Our intention is to acquire and make available ALL picture books featuring Indigenous people and people of color published in the U.S. since 2002, including reprints. Inclusion of a title in the collection DOES NOT EQUAL recommendation. See our related readings page for suggested links for evaluating books.
First time here? Start here!
Julie trains to earn her next Kung Fu belt, but learns valuable lessons from her teacher's master and a fellow student along her journey.--Provided by publisher
Anjali and her friends are excited to get matching personalized license plates for their bikes. But Anjali can't find her name. To make matters worse, she gets bullied for her "different" name, and is so upset she demands to change.--Back cover
Mia has a quarter to toss in the fountain for a wish. She doesn't want ice cream or a puppy, but something more. What is Mia's one wish? A tory of an adopted little girl discovering the love and security that all children (an grown-ups!) crave. -- page  of cover
A young girl recounts how she came to be part of an adoptive family.
A Treasure In The Peaks includes suggestions for simple exercises to improve concentration and attention, introducing young readers to the benefits of meditation: focusing on the sound of bird song, feeling each step we take with our feet, or noticing how our hearts fill with joy. Are you ready to climb the highest peaks and learn to meditate? -- From back cover
A touching story about Japanese American children who corresponded with their beloved librarian while they were imprisoned in World War II internment camps. When Executive Order 9066 is enacted after the attack at Pearl Harbor, children's librarian Clara Breed's young Japanese American patrons are to be sent to prison camp. Before they are moved, Breed asks the children to write her letters and gives them books to take with them. Through the three years of their internment, the children correspond with Miss Breed, sharing their stories, providing feedback on books, and creating a record of their experiences. Using excerpts from children's letters held at the Japanese American National Museum, author Cynthia Grady presents a difficult subject with honesty and hope.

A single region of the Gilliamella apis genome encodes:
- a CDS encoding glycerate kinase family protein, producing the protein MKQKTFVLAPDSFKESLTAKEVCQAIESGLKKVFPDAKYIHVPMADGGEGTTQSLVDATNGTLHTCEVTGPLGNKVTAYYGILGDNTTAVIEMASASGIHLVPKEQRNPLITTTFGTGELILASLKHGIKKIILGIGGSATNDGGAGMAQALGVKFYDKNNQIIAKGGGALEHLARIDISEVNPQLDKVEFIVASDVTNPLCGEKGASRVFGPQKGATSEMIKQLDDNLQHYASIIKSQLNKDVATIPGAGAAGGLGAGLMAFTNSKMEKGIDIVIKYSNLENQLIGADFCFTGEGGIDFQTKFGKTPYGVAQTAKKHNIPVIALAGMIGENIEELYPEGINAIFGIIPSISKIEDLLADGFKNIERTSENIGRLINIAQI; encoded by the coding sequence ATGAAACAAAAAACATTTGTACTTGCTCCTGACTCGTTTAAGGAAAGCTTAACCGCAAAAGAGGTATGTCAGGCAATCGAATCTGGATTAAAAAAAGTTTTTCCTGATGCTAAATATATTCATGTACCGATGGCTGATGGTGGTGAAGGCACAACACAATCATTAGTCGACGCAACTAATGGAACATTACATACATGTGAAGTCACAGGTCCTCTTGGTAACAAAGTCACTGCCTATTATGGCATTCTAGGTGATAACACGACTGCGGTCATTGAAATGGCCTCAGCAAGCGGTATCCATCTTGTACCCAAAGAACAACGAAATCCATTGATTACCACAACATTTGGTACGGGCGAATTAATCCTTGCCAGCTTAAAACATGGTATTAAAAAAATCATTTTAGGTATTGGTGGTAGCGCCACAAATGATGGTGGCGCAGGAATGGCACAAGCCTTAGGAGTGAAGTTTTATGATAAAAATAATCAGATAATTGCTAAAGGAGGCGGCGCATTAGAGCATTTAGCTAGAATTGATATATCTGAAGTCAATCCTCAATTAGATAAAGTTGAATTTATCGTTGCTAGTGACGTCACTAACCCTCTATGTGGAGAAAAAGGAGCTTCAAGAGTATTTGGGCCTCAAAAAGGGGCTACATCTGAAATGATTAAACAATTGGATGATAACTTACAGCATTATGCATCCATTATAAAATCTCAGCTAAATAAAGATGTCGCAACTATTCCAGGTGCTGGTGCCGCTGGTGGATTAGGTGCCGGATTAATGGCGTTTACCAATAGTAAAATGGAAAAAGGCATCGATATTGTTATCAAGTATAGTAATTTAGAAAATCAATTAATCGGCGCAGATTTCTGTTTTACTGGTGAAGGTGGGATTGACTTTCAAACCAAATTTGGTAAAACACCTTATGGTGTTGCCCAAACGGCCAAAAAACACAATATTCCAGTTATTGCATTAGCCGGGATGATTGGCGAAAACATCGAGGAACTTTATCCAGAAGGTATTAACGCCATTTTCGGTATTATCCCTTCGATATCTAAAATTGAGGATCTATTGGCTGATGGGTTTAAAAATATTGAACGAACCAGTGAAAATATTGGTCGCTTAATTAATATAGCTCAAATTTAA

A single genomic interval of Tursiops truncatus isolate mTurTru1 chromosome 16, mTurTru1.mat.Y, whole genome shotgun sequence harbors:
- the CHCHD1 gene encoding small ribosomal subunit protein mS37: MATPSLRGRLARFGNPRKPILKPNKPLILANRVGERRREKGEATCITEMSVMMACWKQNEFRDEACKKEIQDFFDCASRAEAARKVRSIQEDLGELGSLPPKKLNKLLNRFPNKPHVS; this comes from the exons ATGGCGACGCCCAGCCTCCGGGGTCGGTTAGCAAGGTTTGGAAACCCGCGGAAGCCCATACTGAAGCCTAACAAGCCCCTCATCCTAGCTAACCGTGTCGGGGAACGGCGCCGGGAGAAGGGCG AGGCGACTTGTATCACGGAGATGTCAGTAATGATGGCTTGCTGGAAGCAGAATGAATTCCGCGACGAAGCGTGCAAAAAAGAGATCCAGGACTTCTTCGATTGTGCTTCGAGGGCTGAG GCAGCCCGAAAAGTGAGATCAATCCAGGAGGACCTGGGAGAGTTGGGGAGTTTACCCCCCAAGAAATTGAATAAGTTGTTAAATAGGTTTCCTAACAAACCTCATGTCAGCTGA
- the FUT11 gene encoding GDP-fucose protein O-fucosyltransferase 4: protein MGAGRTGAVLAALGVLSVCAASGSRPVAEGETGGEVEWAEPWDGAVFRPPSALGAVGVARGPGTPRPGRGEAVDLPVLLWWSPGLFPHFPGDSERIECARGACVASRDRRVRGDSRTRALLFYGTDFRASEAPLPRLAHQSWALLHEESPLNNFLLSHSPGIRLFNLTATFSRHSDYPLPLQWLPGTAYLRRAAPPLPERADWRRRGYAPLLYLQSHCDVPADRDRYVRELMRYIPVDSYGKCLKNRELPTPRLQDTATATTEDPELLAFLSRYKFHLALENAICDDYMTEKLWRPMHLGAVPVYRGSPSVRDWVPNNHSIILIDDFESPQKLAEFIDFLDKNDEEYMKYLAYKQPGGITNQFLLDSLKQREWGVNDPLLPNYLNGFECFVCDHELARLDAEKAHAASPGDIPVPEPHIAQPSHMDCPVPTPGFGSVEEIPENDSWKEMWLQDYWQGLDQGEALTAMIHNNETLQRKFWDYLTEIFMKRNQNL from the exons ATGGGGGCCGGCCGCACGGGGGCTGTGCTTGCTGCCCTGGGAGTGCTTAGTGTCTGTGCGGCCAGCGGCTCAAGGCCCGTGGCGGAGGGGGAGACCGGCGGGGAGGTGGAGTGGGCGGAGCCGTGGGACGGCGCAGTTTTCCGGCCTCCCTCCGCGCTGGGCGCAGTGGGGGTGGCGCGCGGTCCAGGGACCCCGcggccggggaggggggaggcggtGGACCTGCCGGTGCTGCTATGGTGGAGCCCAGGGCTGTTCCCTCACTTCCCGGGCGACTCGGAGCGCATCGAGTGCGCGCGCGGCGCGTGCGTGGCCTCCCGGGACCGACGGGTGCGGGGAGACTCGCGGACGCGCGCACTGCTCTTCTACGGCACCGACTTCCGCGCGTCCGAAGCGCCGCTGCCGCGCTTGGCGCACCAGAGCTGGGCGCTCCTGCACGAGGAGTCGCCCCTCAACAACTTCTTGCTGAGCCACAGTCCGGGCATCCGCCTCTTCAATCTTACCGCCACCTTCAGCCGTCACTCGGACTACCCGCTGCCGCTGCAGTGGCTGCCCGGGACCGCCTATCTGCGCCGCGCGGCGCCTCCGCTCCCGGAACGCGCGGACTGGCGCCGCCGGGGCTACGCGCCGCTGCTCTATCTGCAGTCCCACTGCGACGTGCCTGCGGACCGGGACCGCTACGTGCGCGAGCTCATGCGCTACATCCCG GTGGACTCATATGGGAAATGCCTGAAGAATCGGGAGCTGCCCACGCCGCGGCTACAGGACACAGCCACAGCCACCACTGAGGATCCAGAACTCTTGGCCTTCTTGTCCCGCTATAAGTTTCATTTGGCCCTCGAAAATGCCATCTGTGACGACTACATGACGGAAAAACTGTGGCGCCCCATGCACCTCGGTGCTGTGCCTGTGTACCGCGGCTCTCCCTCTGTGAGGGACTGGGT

Even though Lila's cousins do some things differently, Lila loves when they come to visit.
A child recognizes his own humanity, his capacity for doing harm and being harmed, his ability to feel joy and sadness, and his belief in hope and promise to keep learning.
Swimming lessons are on Saturdays, and every Saturday one little girl has a stomachache. When she gets to the pool it's loud, the floor is wet and slippery, and her swim cap is too tight. Her swimming instructor, Mary, says it's OK to sit by the edge if she doesn't want to get in the water this week. The next Saturday the girl has a stomachache again, but with Mary's gentle encouragement, she eventually manages to make it into the pool to practice her kicks. Little by little, the girl's confidence grows - - until one Saturday comes around when she has no stomachache at all! In a charming and relatable story about trying something new, author-illustrator Hyewon Yum shows that sometimes a little bravery and a lot of patience are all you need to face your fear. --Publisher
When Meili learns her parents are adopting another child, she must accept the role of big sister and realize a new addition can be just right too.--Provided by publisher